Leadership Skills

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Tell Your Colleagues: MIT SMR Is Unlocked Today Through Thursday

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On Oct. 8-10, MIT SMR is dropping its paywall — all of the content is freely available to visitors. Readers will have immediate access to ideas, research, benchmarks and tools, all grounded in the reality of our technologically driven economy and society. We’re offering some recommendations based on what readers tell us are some of the most pressing problems they’re facing right now.

Choose Charts Everyone Understands

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Complex charts are good for aggregating data and then digging into it, especially if users can click on sections to find additional material or generate custom data sets. But interactive data visualizations aren’t always necessary — and sometimes, they’re just too complicated. While complex charts are good for exploring data, a classic bar chart, line chart, or pie chart is often best for communicating information.

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The Downstream Damage of the Leadership Skills Gap

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Despite companies’ efforts to invest in leadership development, studies show that managerial skills gaps are increasingly common. The downstream effects of these gaps negatively affect not only businesses but extend to the global economy as well. To address this critical problem, leaders must place increased focus on their own development as managers in order to facilitate an increase in productivity across the board.

Closing the Gender Gap Is Good for Business

While the corporate world has made progress in advancing women’s careers in leadership roles, there is a long way to go to achieve workplace gender equality. By supporting women’s career development and advancing them into managerial positions, a company’s customers, teams, and bottom line will benefit.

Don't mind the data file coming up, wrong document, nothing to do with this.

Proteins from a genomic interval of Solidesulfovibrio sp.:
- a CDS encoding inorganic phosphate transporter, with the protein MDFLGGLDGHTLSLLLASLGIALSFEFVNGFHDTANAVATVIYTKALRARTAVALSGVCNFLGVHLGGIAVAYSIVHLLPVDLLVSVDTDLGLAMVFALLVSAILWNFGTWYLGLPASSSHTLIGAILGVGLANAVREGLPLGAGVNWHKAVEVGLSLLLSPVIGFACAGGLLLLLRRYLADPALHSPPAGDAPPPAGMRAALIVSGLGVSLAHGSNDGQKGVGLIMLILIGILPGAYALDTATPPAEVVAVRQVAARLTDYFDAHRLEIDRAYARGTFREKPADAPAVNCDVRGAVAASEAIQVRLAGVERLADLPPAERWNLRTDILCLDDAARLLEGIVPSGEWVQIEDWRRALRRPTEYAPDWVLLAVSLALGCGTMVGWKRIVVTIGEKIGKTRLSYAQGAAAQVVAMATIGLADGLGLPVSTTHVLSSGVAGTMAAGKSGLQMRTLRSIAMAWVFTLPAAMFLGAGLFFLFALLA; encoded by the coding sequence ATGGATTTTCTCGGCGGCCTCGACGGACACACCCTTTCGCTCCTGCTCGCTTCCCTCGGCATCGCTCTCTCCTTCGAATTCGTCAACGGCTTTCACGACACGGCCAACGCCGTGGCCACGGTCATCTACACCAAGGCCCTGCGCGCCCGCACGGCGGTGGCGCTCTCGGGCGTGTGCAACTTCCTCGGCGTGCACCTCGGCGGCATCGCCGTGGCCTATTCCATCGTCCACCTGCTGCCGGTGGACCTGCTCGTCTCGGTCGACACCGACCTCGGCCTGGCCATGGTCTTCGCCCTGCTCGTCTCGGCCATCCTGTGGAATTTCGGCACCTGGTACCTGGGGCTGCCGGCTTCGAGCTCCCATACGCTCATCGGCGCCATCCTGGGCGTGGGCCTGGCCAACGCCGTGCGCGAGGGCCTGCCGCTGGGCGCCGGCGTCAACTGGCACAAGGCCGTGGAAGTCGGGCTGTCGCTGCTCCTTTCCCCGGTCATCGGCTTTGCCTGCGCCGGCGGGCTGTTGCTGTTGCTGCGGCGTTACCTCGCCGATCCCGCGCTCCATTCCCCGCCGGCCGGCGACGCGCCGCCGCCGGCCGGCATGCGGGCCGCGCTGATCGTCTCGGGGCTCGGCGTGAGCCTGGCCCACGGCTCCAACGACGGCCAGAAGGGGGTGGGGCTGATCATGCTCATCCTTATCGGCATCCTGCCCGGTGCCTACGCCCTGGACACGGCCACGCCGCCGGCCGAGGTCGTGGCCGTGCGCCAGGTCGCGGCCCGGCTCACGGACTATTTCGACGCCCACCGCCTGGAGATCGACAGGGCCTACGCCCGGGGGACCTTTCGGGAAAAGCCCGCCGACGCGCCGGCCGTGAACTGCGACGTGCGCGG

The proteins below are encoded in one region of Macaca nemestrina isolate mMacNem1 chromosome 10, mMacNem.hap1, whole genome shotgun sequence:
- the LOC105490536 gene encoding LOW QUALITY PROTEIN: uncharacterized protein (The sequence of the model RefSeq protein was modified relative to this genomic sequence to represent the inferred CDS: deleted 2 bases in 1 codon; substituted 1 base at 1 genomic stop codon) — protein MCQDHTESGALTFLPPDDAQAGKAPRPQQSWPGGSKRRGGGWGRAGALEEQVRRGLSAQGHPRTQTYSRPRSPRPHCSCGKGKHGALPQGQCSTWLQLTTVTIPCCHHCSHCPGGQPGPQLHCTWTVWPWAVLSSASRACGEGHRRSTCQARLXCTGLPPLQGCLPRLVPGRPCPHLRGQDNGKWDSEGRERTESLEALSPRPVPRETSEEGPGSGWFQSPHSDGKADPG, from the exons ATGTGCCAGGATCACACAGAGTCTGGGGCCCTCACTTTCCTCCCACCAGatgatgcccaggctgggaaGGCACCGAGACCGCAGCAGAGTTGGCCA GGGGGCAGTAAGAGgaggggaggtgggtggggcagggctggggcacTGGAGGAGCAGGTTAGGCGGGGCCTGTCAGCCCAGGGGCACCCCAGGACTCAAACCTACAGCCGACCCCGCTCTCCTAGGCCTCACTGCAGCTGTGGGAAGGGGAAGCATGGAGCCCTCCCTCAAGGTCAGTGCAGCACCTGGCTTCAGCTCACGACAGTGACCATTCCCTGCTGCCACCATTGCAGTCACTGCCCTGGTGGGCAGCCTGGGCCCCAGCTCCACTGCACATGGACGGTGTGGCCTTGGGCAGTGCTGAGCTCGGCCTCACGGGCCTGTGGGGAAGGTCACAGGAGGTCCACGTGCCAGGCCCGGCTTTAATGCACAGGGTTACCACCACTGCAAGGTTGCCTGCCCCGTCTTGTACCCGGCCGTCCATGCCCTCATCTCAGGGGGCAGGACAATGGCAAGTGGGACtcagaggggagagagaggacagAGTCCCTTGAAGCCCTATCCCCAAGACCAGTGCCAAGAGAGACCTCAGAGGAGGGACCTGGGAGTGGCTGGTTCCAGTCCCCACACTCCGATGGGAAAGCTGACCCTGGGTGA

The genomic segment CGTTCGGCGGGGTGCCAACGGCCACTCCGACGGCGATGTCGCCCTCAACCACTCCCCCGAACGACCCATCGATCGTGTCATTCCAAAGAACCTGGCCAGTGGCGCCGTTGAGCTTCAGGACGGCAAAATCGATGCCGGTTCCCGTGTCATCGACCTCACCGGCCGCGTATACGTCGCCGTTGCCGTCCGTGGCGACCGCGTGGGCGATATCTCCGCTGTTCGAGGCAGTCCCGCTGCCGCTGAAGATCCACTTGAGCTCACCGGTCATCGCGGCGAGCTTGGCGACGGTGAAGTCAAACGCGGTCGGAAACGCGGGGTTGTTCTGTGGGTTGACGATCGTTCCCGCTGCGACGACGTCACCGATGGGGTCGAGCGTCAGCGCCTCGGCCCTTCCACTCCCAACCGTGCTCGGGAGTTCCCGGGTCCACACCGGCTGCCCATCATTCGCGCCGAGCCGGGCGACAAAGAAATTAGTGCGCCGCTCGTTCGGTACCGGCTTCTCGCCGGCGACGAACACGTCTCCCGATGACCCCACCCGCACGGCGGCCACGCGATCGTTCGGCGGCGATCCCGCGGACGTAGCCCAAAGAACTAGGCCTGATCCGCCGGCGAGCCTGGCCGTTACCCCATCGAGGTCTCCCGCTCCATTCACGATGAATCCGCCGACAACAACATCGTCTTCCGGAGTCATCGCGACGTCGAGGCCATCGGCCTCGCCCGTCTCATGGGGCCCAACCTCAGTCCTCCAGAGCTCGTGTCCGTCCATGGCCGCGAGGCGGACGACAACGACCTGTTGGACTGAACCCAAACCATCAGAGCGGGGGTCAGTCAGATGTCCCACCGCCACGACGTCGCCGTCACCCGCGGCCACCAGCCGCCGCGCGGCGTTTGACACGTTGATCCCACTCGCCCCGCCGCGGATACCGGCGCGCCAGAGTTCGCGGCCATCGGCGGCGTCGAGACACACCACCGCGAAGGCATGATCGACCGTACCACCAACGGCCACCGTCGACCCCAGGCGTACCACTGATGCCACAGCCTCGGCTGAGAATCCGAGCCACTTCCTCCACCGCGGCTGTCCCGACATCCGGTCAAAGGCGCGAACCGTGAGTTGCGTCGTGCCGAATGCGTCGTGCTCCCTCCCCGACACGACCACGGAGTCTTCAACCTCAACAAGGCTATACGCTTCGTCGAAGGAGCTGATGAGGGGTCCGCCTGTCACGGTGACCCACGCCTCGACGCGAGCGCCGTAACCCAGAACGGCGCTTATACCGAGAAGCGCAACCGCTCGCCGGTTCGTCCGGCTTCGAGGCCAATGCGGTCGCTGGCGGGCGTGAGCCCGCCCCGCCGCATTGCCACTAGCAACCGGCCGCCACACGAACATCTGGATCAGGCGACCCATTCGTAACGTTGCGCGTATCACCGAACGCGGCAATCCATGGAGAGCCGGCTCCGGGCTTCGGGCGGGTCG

How Previous Generations Influence Our Decisions

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Folktales and stories from our ancestors were designed to keep new listeners from repeating the mistakes of the past. But in an era when employees move between companies at a faster pace than decades ago, leaving little time to transmit organizational mythology, are companies at risk of losing touch with the lessons of the past? In a time of great technological change, which demands reflection and clear corporate culture, this is a vital question.

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What Does an AI Ethicist Do?

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Microsoft has been active in advocating for an ethical perspective on artificial intelligence, and in 2018 it appointed its first general manager for AI policy and ethics. Tim O’Brien, who had been with the company for 15 years, says his activities as “AI ethics advocate” include extending the community of people who are focused on the ethics topic, meeting with Microsoft customers, and leading a research effort to develop a global perspective on tech ethics.

Older and Wiser? How Management Style Varies With Age